Pictures provided by Gary Nelson, Reve, Catalina 400 #207
I always wondered how you would operate the emergency tiller that came with the boat. I came up with this idea without spending a lot of money and I did not want to use pins or bolts as they always roll out the transom into the water.There is a brass hook at the bottom that you hook to the bolt holding the tiller up and a rope is fed up though the posts over the top to a cleat on the side of the post to keep it from popping up and out of the tiller. There is a short 2 inch aluminum extension I got from the scrap yard for $10 to raise the height to clear the wheels. (Reve has the bigger wheels.) I used the 1 inch handle that came with the kit but cut off the 45 degree bend it is also secured with a rope. The 3/4 inch PVC pipe is attached to the stern rails with the PVC tees in such a way as to still be able to use the stern ladder. (They could be replaced with S/S tubing.) I had to make the triangle piece so the white bushing would not rotate. The setup is very stiff and it all still fits in the red bag.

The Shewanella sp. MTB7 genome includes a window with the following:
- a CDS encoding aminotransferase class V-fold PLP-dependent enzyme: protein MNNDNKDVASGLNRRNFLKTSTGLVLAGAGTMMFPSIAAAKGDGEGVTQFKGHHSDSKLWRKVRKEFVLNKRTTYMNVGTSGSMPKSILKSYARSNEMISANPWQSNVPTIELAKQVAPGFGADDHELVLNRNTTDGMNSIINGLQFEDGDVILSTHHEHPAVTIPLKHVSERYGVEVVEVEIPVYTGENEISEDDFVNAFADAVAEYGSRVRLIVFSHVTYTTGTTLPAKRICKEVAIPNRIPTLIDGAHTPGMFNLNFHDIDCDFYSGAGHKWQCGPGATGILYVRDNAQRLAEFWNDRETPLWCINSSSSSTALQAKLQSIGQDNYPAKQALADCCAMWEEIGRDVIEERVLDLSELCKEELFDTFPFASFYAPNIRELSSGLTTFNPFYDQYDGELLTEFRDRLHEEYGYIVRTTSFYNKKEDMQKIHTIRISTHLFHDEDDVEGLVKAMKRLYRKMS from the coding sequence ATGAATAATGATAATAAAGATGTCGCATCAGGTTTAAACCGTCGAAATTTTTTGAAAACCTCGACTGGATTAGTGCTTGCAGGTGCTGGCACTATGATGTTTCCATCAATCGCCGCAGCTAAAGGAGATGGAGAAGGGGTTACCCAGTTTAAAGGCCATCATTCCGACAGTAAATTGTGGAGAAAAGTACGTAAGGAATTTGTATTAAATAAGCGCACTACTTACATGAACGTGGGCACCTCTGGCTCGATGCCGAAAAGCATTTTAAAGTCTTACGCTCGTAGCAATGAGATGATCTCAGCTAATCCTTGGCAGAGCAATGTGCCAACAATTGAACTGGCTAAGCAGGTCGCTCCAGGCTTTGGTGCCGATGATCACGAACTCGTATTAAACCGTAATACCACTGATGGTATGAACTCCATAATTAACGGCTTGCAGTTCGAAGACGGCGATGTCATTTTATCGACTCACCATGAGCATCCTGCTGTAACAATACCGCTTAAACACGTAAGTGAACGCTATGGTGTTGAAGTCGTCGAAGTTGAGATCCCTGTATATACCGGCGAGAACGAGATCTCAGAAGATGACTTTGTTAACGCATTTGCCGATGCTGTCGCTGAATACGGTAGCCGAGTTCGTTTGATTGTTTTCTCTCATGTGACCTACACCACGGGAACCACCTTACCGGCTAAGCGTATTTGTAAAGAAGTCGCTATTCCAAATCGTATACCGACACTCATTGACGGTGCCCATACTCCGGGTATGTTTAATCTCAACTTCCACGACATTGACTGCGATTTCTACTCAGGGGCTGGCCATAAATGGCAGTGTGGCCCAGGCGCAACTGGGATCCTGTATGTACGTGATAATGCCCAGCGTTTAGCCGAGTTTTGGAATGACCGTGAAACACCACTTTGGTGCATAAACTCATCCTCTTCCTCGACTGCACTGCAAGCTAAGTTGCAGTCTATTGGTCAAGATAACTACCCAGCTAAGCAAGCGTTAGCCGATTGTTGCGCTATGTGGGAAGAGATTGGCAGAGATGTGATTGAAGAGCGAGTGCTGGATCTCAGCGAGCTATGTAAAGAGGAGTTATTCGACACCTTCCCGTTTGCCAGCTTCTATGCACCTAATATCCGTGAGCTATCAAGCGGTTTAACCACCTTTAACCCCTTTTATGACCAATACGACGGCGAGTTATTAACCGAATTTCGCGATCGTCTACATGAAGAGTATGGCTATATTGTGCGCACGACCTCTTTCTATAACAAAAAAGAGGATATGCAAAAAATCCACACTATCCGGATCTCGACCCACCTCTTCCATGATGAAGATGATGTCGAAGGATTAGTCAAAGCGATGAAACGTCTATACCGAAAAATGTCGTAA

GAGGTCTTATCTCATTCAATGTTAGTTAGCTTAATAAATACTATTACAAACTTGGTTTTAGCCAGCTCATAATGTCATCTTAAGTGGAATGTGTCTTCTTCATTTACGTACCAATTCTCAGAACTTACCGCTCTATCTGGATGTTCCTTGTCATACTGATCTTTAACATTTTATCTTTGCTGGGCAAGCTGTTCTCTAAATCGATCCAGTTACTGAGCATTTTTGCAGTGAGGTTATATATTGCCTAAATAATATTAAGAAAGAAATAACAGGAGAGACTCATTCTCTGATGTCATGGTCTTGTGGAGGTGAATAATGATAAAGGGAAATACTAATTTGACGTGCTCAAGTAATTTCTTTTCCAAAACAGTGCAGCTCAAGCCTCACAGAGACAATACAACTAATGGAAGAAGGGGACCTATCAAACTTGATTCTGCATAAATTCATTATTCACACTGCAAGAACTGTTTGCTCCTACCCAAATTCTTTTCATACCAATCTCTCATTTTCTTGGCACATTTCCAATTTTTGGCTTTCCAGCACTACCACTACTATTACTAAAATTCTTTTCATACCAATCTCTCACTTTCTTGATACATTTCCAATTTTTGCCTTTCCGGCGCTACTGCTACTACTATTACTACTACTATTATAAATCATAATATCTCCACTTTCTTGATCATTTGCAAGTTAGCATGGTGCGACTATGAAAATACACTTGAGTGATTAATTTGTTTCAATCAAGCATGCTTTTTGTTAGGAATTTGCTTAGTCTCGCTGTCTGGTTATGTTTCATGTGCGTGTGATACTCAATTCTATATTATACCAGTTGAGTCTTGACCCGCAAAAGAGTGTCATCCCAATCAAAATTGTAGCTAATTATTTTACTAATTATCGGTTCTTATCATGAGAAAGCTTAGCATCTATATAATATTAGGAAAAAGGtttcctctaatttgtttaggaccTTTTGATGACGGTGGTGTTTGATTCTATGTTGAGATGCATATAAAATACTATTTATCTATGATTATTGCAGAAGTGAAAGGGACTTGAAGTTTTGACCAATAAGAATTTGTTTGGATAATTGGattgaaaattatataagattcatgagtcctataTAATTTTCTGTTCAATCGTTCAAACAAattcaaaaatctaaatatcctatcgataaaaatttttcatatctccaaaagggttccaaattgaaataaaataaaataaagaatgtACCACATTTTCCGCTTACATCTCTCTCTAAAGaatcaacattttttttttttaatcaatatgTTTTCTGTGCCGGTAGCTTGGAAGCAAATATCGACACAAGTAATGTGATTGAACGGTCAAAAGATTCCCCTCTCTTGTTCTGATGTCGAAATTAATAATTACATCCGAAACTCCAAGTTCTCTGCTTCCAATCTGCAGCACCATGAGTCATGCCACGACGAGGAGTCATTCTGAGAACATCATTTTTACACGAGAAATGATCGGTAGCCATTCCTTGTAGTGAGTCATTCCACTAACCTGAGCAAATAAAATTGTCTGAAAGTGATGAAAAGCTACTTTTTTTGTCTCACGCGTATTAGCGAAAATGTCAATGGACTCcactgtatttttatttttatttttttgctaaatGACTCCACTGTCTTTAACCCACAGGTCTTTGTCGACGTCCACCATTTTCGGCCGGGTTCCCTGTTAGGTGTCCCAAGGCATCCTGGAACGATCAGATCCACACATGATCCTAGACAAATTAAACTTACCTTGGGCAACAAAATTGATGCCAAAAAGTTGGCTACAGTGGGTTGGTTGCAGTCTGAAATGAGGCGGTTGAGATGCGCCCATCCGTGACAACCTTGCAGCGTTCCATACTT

PVC tees are lashed to the rail with rope and tied of to the cleats
The triangle was added to keep the 3/4 inch PVC from rotating. The four holes sit on top over the bolts.
The shiny S/S tubing that is used as a connecting pin can be the piece that is cut off the original handle that was bent at a 45 degree angle. The brass snap hook is clipped on to the cross bolt that holds the rudder up where the shaft is slotted at the bottom and goes to the top of the two pipes and tied off at the cleat on the side of the post. Make sure you mount the cleat to line up with the handle. The Nylock bolts that bolt the flat bar to the PVC pipe facing up the triangle piece with the holes sits on top of the PVC and is tied onto the PVC pipe to keep it from rotating. I may modify this with a 1 inch piece of starboard sandwiched between another triangle on the bottom.
Notice on the nylon line I burned the end 2 inches to make it stiff. It makes it easer to thread into the hole to hold the handle in.